U.S. stocks rallied on Thursday, with the Nasdaq closing at a record, as a round of solid earnings led by American Express pushed equities higher.
The credit card company closed up 5.9 percent as the top boost to the Dow Industrials after reporting a smaller-than-expected drop in quarterly profit late Wednesday.
CSX Corp., up 5.6 percent, was one of the best performers on the S&P 500 after the railroad reported a better-than-expected quarterly net profit driven by rising freight volumes and said it plans to cut costs and boost profitability moving forward.
"You need a catalyst to go higher and the only one that is out there to me that is logical and would drive the market higher is earnings, and so far it is OK," said Phil Blancato, CEO of Ladenberg Thalmann Asset Management in New York.
"You look at a day like today and it tells you there is a lot of cash on the sidelines that wants an opportunity to buy when the market sells off even just a little bit."
Major indexes have fallen for two straight weeks, retreating from record levels as worries about President Donald Trump's ability to deliver on his pro-growth promises raised some concern about stretched stock valuations.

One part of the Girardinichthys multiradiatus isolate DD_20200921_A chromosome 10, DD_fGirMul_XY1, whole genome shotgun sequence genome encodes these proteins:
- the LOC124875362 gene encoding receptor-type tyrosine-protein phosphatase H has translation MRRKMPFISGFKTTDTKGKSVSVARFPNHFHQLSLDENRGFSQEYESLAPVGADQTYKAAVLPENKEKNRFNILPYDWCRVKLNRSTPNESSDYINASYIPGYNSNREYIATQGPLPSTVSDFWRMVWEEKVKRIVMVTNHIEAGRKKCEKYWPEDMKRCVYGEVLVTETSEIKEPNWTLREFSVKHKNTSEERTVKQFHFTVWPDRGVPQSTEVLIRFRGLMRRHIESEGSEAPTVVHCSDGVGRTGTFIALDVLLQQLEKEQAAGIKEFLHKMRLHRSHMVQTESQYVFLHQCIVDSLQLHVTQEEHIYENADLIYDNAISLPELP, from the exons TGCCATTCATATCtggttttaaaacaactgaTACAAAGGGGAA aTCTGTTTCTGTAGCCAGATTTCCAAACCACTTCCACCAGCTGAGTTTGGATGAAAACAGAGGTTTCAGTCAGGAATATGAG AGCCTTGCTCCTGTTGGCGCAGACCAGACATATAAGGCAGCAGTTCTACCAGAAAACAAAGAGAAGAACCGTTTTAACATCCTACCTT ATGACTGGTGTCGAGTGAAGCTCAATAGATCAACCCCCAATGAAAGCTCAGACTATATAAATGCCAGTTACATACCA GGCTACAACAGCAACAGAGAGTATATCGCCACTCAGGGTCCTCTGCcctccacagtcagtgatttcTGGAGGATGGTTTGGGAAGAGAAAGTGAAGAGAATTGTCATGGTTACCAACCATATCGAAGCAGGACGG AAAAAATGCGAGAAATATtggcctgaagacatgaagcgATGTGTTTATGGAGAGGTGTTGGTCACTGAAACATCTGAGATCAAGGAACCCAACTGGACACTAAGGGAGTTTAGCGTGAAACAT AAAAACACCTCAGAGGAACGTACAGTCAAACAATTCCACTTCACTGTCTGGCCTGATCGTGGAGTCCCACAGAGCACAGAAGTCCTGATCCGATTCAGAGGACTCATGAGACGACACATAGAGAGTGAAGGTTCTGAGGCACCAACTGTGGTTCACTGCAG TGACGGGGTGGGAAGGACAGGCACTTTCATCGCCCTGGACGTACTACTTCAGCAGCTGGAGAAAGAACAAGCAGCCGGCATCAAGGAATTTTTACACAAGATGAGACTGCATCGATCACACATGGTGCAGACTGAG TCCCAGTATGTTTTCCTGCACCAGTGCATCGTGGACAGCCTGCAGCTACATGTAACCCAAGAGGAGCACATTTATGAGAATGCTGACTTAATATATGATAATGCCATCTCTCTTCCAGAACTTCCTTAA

Mounting tensions between North Korea and the United States, as well as the looming French presidential elections, also served to heighten investor caution. Recent polls showed centrist Emmanuel Macron hung on to his lead in a four-way French race that is too close to call.
Of the 82 companies in the S&P 500 that have reported earnings through Thursday afternoon, about 75 percent have topped expectations, according to Thomson Reuters data, above the 71 percent average for the past four quarters.
Overall, profits of S&P 500 companies are estimated to have risen 11.1 percent in the quarter, the best since 2011.
The Dow Jones Industrial Average rose 174.22 points, or 0.85 percent, to 20,578.71, the S&P 500 gained 17.67 points, or 0.76 percent, to 2,355.84 and the Nasdaq Composite added 53.74 points, or 0.92 percent, to 5,916.78.
The S&P 500 closed just below its 50-day moving average, a level that had acted as resistance after the index fell below it last week.
Philip Morris fell 3.5 percent to $109.98 as the biggest drag to the benchmark S&P index after the tobacco maker's first-quarter profit forecast fell below estimates.
Advancing issues outnumbered declining ones on the NYSE by a 2.49-to-1 ratio; on Nasdaq, a 2.61-to-1 ratio favored advancers.
The S&P 500 posted 40 new 52-week highs and 1 new low; the Nasdaq Composite recorded 117 new highs and 35 new lows.
About 6.65 billion shares changed hands in U.S. exchanges, compared with the 6.3 billion daily average over the last 20 sessions.